Small kitchens can be challenging but they can also be really rather special. For one thing, it’s easy to make them feel cozy, and there’s a place for everything and it’s always close to hand. Plus, you’ll need to buy fewer cabinets to fit out a small kitchen, so your budget will go further.
When designing a small kitchen, selecting the best cabinet style is a great place to start. Whether you go for a traditional framed cabinet, a minimalist flat door or a transitional option like Shaker, that suits modern and classic homes, the style of your kitchen millwork can steer the entire scheme.
Working out the best cabinet styles for small kitchen ideas may prove a little more challenging than when there are no spatial restrictions in force. ‘In a large open-plan kitchen anything goes, but in a small kitchen, you should try to avoid kitchen cabinet styles that will make the room look cluttered or chaotic,’ says interior designer, Dean Armstrong. ‘Your choice of hardware, colors and finishes can also impact the overall feeling of spaciousness.’
10 best cabinet styles for small kitchens
The space-boosting powers of white are no secret, and white kitchen ideas that go for a full white-out from floor to ceiling remain one of the most popular moves for a small kitchen. ‘Bright white kitchen cabinets are always a good idea in a small space, simply for their light-reflecting qualities,’ agrees Anastasia Casey, founder of IDCO Studio.
‘White kitchen cabinets will instantly make a space feel bigger and always make a space feel brighter. My all-time go-to white paint color is Benjamin Moore’s Chantilly Lace. I love the slight richness of the bright white, but for a no-warmth-at-all version, Alabaster by Benjamin Moore is a true white.’
Anastasia Casey main business, IDCO Studio, is a creative agency specializing in beautiful and unique marketing solutions for interior designers. She is also celebrated for her interior design skills, and her monochromatic aesthetic, layered in texture and pattern, is highly sought after and admired. Anastasia launched The Interior Collective podcast last year, and is also founder of Design Camp, a business retreat for interior designers in Austin, Texas.
2. Half glazed
Switching solid doors for glass can have a transformative effect on the feeling of spaciousness, helping to break up large expanses of cabinetry, without losing out on any badly needed storage. Consider mirror-backed glazed unit for extra space-enhancing benefits.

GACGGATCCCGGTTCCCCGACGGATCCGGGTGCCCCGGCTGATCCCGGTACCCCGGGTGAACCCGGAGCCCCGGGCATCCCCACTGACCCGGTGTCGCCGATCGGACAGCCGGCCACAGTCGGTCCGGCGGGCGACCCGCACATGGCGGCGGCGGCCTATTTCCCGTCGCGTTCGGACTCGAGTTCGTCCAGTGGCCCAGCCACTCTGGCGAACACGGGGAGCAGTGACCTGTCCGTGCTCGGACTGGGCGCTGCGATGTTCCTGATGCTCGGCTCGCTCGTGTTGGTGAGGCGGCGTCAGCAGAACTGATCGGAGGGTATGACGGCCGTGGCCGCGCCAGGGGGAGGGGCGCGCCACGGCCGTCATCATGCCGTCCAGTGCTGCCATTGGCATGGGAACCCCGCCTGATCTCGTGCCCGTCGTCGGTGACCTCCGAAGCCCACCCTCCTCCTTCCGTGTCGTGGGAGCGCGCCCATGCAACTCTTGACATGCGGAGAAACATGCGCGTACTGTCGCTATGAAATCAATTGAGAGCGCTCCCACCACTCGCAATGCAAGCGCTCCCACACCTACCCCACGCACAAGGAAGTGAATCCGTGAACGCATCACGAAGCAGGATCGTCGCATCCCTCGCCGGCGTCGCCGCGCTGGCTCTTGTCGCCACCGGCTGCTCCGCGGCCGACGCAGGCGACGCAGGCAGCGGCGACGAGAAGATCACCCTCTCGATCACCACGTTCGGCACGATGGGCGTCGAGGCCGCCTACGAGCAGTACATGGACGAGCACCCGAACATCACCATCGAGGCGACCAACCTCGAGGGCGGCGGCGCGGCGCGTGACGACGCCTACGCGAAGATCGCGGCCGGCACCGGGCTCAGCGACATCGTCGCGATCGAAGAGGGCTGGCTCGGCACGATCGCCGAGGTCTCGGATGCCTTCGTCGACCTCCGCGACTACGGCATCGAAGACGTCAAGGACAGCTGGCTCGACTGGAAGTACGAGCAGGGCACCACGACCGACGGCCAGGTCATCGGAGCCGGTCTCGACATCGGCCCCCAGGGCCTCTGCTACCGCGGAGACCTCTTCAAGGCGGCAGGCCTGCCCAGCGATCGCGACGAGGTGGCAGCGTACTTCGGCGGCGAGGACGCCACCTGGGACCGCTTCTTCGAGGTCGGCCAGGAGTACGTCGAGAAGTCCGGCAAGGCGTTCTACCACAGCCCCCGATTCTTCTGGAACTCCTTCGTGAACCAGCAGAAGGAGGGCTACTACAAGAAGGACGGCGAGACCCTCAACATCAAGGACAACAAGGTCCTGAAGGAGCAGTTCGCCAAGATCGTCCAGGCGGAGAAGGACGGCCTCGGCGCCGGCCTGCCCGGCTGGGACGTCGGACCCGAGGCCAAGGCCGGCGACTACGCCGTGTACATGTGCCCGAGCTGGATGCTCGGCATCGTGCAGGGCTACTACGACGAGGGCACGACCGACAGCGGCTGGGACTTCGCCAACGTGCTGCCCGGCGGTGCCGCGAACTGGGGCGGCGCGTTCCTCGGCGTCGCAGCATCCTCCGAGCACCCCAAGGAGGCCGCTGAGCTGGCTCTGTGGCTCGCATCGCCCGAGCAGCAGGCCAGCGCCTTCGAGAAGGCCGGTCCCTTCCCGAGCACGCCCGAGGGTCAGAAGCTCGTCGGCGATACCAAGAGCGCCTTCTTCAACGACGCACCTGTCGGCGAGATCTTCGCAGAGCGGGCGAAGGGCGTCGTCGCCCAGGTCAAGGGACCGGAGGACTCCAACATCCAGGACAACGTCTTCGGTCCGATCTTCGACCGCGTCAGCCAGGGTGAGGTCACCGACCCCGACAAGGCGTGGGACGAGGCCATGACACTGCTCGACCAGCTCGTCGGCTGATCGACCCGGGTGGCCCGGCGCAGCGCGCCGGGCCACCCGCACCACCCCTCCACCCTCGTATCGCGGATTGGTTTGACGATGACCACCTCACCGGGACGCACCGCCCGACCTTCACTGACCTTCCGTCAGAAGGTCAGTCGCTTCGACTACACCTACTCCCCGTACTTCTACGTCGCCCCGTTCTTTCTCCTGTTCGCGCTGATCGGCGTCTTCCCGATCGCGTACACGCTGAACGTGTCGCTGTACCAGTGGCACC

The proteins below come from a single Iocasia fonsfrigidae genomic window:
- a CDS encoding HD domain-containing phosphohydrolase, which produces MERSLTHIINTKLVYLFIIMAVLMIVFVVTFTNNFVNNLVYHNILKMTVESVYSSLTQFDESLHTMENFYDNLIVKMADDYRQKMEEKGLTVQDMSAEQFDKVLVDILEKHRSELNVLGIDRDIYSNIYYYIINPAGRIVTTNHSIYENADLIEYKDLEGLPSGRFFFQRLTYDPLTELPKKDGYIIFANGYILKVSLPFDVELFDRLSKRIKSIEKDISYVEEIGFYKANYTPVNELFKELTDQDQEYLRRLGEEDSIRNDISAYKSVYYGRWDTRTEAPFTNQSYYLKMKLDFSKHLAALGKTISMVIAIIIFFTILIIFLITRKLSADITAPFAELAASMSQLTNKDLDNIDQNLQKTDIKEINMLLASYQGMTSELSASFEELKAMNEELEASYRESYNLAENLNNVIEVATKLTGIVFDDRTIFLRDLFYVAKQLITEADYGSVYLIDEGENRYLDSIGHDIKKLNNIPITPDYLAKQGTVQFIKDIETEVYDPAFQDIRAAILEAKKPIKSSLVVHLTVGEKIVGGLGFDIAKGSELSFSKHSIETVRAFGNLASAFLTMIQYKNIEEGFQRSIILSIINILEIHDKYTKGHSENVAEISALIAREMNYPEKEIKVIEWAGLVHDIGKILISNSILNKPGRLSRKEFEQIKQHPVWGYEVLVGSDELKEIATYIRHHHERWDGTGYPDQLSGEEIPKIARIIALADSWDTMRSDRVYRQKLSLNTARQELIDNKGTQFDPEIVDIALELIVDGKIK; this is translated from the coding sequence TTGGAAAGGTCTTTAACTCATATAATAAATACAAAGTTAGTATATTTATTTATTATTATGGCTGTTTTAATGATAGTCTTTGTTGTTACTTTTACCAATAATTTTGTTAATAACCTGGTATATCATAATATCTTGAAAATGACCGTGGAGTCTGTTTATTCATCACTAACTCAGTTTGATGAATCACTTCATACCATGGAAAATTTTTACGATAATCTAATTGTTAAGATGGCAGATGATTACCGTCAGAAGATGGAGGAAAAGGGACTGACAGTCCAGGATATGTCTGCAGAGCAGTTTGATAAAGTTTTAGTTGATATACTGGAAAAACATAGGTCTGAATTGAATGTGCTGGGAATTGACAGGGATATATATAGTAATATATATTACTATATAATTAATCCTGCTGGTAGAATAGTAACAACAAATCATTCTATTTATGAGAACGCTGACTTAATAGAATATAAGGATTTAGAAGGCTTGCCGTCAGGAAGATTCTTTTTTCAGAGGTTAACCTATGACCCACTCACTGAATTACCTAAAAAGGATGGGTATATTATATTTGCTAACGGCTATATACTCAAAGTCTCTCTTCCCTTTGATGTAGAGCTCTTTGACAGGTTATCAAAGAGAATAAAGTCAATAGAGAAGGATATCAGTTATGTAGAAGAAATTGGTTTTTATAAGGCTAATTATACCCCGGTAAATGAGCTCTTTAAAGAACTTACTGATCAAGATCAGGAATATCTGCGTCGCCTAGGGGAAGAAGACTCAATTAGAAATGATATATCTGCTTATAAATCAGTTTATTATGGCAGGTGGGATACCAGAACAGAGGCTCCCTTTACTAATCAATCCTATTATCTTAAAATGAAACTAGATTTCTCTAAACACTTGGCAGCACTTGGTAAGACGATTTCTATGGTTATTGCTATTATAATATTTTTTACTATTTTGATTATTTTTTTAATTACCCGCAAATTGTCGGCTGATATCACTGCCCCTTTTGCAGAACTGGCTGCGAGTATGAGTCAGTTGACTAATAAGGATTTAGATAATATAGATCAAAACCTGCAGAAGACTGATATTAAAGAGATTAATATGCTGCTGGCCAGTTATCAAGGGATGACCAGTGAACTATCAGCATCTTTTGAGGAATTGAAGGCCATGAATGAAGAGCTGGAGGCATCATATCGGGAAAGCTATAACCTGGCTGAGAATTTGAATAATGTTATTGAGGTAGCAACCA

‘Glazed cabinets allow you to see right to the back wall, which visually expands the room’s dimensions. It also offers up fabulous opportunities for displaying your favorite kitchenware and decorative pieces,’ adds Courtnay Tartt Elias, principal, Creative Tonic Design.
Courtnay founded Creative Tonic Design in Houston, Texas in 2006 with a passion for weaving brilliance into her surroundings and composing vibrant environments that invite celebration. With a fearless use of color and decidedly inventive flair, Courtnay’s award-winning work has been praised by renowned editorial teams worldwide and can be found within the pages of several showcase coffee table books. She believes that more is splendidly more and delights in sharing her vibrant approach to celebrating everyday moments.
3. Pared-back palette
Taking a reductive approach to material selections is a sophisticated technique to detract attention in a kitchen with less-than-ideal dimensions. ‘Wrapping the room in floor-to-ceiling oak plays down the distinction between wall and floor and cabinet in this small galley kitchen,’ explains Thomas A. Kligerman, founding partner of Kligerman Architecture & Design. ‘The seamless use of one material allows the eye to move across the services without stopping from one to the next.’
Majoring on one material needn’t be uninspiring. ‘Using different cuts of oak, such as the character grade and rift-sawn here, brings richness to this space. We recently finished a kitchen where even the countertops were oak but decided that might be too much of a good thing here,’ adds Thomas.
4. Rich timber
With no room to waste in this apartment kitchen transformation, designer Kara Childress made every decision with space-maximising in mind, without neglecting character and personality. Restricting tall cabinets to one side of the room has a widening effect, while Kara’s choice of rich dark timber cabinets and reclaimed beam ceilings ensures plenty of visual interest.
‘The idea of a cozy galley kitchen was largely influenced by the chef-in-residence, who required a truly effective and efficient cooking space, which is closely connected to a walk-in pantry beyond the reclaimed oak pocket door,’ Kara recalls. ‘The time-worn stone countertops, Venetian plaster and antique stone floor also add personality and are exceptionally durable.’
Texas-based interior designer Kara Childress marries timeless style with Old World European charm for liveable homes that exude comfort and personality.
5. High gloss
White gloss cabinets are a top cabinet choice in small kitchens and with very good reason. By reflecting light, whether natural or otherwise, high gloss finishes in light or bright colors provide an illusion of increased space and can help maximize a feeling of roominess, even in a compact space,’ explains Emily June Spanos, founder of Emily June Designs.
Introduce warmer materials via your flooring and hardware – think burnished brass and wood – for a look that’s luxurious rather than clinical. High gloss kitchens are particularly prone to dust and fingerprints, especially when the sun falls on them, so it’s worth genning up on how to clean kitchen cabinets before you buy. A microfibre cloth, try e-cloth, is your friend.
Emily June Spanos established her Houston-based studio in 2016. Renowned for her fearless approach to color, pattern and texture, Emily’s interiors are always adventurous and filled with joy.
6. Ditch the handles